This recipe is based on cooking dried pasta with an al dente cooking time of about 6 minutes. When I made the dish pictured, I used fresh trenette pasta that I had made just about an hour before cooking. Freshly made pasta cooks in 2 to 3 minutes. As a result, I waited an additional 2 minutes before adding it to the boiling water.

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It’s déjà vu all over again …

Asparagus Ravioli Deja vu

WIth this post’s mention of asparagus, it would be a missed opportunity should I not point you to another asparagus-related post. Made with asparagus, crimini mushrooms, and freshly made ricotta, these ravioli are a great springtime dish, whether served as a starter or main course. You can learn how to make the ravioli HERE.

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Coming soon to a monitor near you …

Trenette with Soft Shell Crabs and Morels Preview

Trenette with Soft Shell Crabs and Morel Mushrooms

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Happy St. Joseph’s Feast Day!

Finalmente! Was beginning to think they wouldn’t bloom in time …

St. Joe's Crocus of 2016

Wishing you all a very Happy St. Joseph’s Feast Day!

And now for our traditional musical offering …

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If you’re wondering why this, of all songs, was chosen, listen carefully to the lyrics and all will be revealed.

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Zia’s Baked Calamari

Calamari Cotti della Zia

St. Joseph’s Feast Day is just around the corner (March 19th) and what better way to celebrate than to share one of the few remaining Bartolini recipes, Zia’s Baked Calamari.

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Baked Calamari 6

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The 12 of us living together in the two-flat were treated to some exceptional cooking, courtesy of Mom, Zia, and Nonna. We all had our favorites, to be sure, and I’ve made no attempt to hide my never-ending love of Bartolini ravioli. Even so, Zia’s baked calamari is the one dish that reigns supreme in several of our hearts,. You can be sure that when that platter is set on the table, photos will be snapped and dispatched to those not present. The caption is guaranteed to read something like, “Look what we had for dinner.” When not included, the “Nyeah, nyeah!” is implied.

Now that I know how they’re prepared, it all seems so easy. Getting here, though, was tortuous, leaving a trail of barely edible cephalopods in my wake. From over-stuffing the tubes with breading that was far too oily to roasting them at too high a temperature and for too long, if there was a mistake to be made, I found and made it — sometimes more than once. Finally I made it a point to stay in her kitchen and watch Zia perform every step of the process, even grabbing a bit of breading to get a feel for the amount of oil needed. And then it happened. I got it right. I’ve not been so happy with a dish since I made my first batch of our family ravioli. I am very happy to say that calamari is now a frequent guest of honor at my dinner table.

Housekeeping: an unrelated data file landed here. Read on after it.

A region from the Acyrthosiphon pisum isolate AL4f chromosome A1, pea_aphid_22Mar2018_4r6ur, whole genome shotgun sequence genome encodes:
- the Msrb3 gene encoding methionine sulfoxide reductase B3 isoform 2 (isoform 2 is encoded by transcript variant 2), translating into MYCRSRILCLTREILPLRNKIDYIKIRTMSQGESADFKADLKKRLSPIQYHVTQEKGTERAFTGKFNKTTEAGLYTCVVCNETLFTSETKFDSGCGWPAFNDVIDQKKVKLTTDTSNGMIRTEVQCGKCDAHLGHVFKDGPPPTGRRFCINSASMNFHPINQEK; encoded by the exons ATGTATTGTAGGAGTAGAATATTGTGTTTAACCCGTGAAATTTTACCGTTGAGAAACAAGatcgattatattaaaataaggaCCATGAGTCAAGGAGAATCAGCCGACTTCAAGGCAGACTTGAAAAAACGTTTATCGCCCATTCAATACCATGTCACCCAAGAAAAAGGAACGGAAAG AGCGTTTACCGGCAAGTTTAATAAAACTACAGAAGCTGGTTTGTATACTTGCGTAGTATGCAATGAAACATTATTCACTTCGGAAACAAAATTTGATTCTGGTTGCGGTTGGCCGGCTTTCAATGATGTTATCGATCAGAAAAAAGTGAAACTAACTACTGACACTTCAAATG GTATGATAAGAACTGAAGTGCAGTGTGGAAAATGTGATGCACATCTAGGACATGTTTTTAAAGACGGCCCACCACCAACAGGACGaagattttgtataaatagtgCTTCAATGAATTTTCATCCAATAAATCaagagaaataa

Since that momentous dinner, I have made a couple modest changes to the original recipe, adding a garlic clove to the stuffing and some lemon juice to the baking dish just before placing it in the oven. You can easily skip both if you like. Otherwise, you’ll find that the stuffing is very similar to the breading used in several of my family’s recipes. Zia adds a bit of lemon juice and the chopped tentacles to the mixture. No need to include the latter if you don’t want them.

Now, as I so painfully learned, here are the problems to avoid. Do not over saturate the filling with olive oil. It should be moist to the touch, not sopping wet. Fill, do not stuff, the tubes. Calamari shrink while being baked and, If too heavily stuffed, much of the excess will spill out. When properly filled, the tubes will shrink around the filling without any being lost. Lastly, raising the oven temperature will result in over-cooked calamari with under-cooked filling. (Been there, there, and, yes, even there.)

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Happy St. Joseph’s Feast Day, everyone!

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Baked Calamari Filling

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Baked Calamari Recipe

Ingredients

  • 3 lbs calamari, fresh or frozen, cleaned (tentacles optional)
  • 2 cups plain bread crumbs – Panko may be substituted
  • half cup chopped parsley
  • 2 tbsp fresh lemon juice
  • 1 garlic clove, minced or grated (optional)
  • enough olive oil to moisten the bread crumbs – should not be sopping wet
  • salt and pepper to taste
  • fresh lemon juice (optional)

Directions

  1. Clean the calamari, if necessary. Make sure to remove the beak located in the center of the tentacles. (See Notes)
  2. Chop the tentacles, if using.
  3. Combine all the ingredients, except for the calamari tubes, and mix well.
  4. Use the breading mixture to fill the calamari tubes. Do not overfill. The tubes will shrink while cooking.
  5. Place filled calamari in a baking dish that has been lightly oiled or sprayed with cooking spray.
  6. Sprinkle excess breading mixture on top of the calamari. (See Notes)
  7. Sprinkle lightly with olive oil and, if you like, a little lemon juice.
  8. Place in a pre-heated 350˚ F (175˚C) for 35 to 40 minutes. (See Notes)